Foodborne diseases, commonly known as food poisoning, are a very common occurrence. According to the Centre for Disease Control and Prevention (CDC), roughly 48 million people in the USA get sick and about 3000 people die every year due to foodborne diseases. This has led researchers to work on technologies that would let a customer know if food is spoilt or not. The following are three independent research works on such sensors that can detect food spoilage.
Gas detection with chemiresistors
Researchers at the Massachusetts Institute of Technology (MIT) working under Professor Timothy Swager have developed an inexpensive, portable sensor system that can detect the gas emitted by spoilt food.
Modified sensor: The sensors used here are made from modified near-field communication (NFC) tags that can be read by most of the new model smartphones with NFC capability. The electrical circuit in an NFC tag is cut and re-joined by drawing lines with a pencil made of carbon nanotube based compounds called metalloporphyrins. Such modified tags are called as chemically-actuated resonant devices (CARDs). These carbon nanotubes are chemiresistors, which means they change their resistance according to the changes in the surrounding chemical environment. Metalloporphyrins easily bind with amines, a type of compound produced during the decay of meat etc. When this binding occurs the resistance of the carbon nanotube increases, which shifts the radio frequencies at which power is transferred to the device.
Transferring to a smartphone: The magnetic field pulses at radio frequencies emitted by the phone induce a potential to CARDs, and the current through the nanotubes is measured and relayed to the phone. The CARD responds to the smartphone only if it can receive sufficient power at the radio frequencies transmitted by the phone, allowing the phone to determine whether the circuit has been altered and hence detect the decay.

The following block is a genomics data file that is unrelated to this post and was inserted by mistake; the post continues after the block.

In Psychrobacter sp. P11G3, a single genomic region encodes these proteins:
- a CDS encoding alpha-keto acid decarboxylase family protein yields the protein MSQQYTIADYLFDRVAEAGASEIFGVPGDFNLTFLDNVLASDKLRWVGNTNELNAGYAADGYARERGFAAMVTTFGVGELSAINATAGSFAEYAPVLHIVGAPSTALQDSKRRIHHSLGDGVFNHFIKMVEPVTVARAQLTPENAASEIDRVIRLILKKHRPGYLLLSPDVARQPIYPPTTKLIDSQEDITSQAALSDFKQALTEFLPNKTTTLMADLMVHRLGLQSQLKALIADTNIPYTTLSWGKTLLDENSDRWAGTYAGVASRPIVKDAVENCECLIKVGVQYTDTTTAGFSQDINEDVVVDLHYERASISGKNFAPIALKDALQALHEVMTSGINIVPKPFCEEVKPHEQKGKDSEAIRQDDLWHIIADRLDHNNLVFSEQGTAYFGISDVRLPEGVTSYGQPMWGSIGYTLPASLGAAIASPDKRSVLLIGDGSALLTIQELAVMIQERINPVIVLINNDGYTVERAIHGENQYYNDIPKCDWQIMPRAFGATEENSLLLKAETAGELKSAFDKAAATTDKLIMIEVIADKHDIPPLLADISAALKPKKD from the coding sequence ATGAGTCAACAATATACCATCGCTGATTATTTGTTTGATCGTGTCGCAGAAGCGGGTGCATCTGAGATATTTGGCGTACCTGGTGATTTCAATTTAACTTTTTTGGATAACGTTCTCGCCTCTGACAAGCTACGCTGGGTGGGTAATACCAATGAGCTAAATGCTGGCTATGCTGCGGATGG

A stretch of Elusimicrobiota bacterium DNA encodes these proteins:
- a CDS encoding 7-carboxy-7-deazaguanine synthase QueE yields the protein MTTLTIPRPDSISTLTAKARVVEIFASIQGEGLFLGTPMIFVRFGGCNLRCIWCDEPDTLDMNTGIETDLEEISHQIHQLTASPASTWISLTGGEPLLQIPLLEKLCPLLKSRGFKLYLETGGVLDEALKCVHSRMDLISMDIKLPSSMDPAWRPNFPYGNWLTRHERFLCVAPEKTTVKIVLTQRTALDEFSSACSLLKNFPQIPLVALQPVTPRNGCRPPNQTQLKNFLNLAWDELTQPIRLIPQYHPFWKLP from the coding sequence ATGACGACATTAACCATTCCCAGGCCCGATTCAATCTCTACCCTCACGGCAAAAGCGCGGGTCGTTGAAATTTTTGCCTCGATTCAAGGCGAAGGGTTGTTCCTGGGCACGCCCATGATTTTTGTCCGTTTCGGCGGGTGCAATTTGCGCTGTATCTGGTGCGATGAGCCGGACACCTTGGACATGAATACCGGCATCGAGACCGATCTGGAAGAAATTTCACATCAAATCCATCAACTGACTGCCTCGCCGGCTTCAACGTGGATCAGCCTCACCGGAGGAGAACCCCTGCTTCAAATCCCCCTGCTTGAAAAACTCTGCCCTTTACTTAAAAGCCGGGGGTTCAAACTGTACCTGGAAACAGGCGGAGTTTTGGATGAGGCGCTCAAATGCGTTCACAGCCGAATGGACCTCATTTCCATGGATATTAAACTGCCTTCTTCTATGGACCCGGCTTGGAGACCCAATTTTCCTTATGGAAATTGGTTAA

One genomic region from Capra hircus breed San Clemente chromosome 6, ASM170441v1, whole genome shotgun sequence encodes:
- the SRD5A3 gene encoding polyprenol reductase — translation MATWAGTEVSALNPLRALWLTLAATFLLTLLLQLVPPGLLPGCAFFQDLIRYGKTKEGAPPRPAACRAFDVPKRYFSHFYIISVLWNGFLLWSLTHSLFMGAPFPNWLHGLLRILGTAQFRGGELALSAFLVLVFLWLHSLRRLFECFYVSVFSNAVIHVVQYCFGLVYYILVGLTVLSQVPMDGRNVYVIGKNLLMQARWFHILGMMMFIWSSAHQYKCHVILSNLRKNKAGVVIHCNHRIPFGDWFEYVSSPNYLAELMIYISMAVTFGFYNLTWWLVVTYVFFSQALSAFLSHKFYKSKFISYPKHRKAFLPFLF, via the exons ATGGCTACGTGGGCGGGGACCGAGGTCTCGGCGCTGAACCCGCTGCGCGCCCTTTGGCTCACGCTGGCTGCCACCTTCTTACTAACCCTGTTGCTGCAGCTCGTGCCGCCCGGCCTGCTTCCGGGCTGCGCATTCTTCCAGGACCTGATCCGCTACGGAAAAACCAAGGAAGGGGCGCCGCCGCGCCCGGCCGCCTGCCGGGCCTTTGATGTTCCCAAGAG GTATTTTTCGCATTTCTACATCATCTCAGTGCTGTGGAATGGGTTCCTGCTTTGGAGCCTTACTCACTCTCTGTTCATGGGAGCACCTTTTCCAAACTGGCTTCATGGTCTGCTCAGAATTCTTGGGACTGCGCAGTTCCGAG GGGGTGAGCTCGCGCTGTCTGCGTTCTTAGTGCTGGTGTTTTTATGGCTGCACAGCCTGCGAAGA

Optical sensors detect volatile compounds
The CheckPack optical sensor can detect the quality of food inside a container and warn the users when the food is spoilt with the help of volatile biomarkers coated on its surface.
This research started in November 2013 and would run for four years. It is a joint collaboration between Ghent University, VU University and Radboud University, and is funded by IWT, a Flemish government agency for Innovation by Science and Technology.
Biomarkers for detection: When the volatile components are in contact with the biomarkers, their refractive index changes. This is sensed by the infrared (IR) light directed towards the sensor, and this causes a wavelength shift of the IR light reflected by the sensor. Based on the shift one can determine the volatile components and their concentration inside the container using the reference mathematical model.
MIP for selective detection
Molecularly-imprinted polymers (MIP) are a class of synthetic polymers developed by John Hopkins University Applied Physics Lab (APL) that can detect selective substances. The inexpensive and tiny MIP-based sensor developed by APL has an affinity to bind to amines and changes their colour when binding is achieved. A significant change in colour helps the users understand if the food is spoilt.
Reduced sickness and food wastage
Introduction of such inexpensive, portable devices for identifying spoilt food not only reduces sickness due to food poisoning, but also reduces wastage of food as the customer needs to throw only the food that has spoilt and can confidently use the rest of the food. This provides more accurate information than the expiry date on food packets. All these researches are in the prototype stage, have filed for patents, and are hoping to license them for commercial development.
The author is a dancer, karaoke aficionado, and a technical correspondent at EFY. Find her on Twitter @AnuBomb.